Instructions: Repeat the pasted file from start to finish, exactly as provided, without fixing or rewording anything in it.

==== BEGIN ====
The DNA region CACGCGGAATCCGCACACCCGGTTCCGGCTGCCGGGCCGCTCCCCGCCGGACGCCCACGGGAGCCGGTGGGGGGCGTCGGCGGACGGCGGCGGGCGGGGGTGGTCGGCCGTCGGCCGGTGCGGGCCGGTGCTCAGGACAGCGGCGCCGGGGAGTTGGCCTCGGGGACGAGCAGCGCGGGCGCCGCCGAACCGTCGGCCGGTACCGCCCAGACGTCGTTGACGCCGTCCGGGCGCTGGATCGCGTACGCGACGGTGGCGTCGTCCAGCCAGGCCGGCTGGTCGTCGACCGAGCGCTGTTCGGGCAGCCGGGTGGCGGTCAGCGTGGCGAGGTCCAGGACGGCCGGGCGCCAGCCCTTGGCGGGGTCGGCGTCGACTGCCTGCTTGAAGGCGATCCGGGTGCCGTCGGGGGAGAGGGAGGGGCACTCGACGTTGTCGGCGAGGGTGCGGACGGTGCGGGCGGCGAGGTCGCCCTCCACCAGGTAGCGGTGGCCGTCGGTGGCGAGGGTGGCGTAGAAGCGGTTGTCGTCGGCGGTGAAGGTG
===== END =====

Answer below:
The DNA region CACGCGGAATCCGCACACCCGGTTCCGGCTGCCGGGCCGCTCCCCGCCGGACGCCCACGGGAGCCGGTGGGGGGCGTCGGCGGACGGCGGCGGGCGGGGGTGGTCGGCCGTCGGCCGGTGCGGGCCGGTGCTCAGGACAGCGGCGCCGGGGAGTTGGCCTCGGGGACGAGCAGCGCGGGCGCCGCCGAACCGTCGGCCGGTACCGCCCAGACGTCGTTGACGCCGTCCGGGCGCTGGATCGCGTACGCGACGGTGGCGTCGTCCAGCCAGGCCGGCTGGTCGTCGACCGAGCGCTGTTCGGGCAGCCGGGTGGCGGTCAGCGTGGCGAGGTCCAGGACGGCCGGGCGCCAGCCCTTGGCGGGGTCGGCGTCGACTGCCTGCTTGAAGGCGATCCGGGTGCCGTCGGGGGAGAGGGAGGGGCACTCGACGTTGTCGGCGAGGGTGCGGACGGTGCGGGCGGCGAGGTCGCCCTCCACCAGGTAGCGGTGGCCGTCGGTGGCGAGGGTGGCGTAGAAGCGGTTGTCGTCGGCGGTGAAGGTG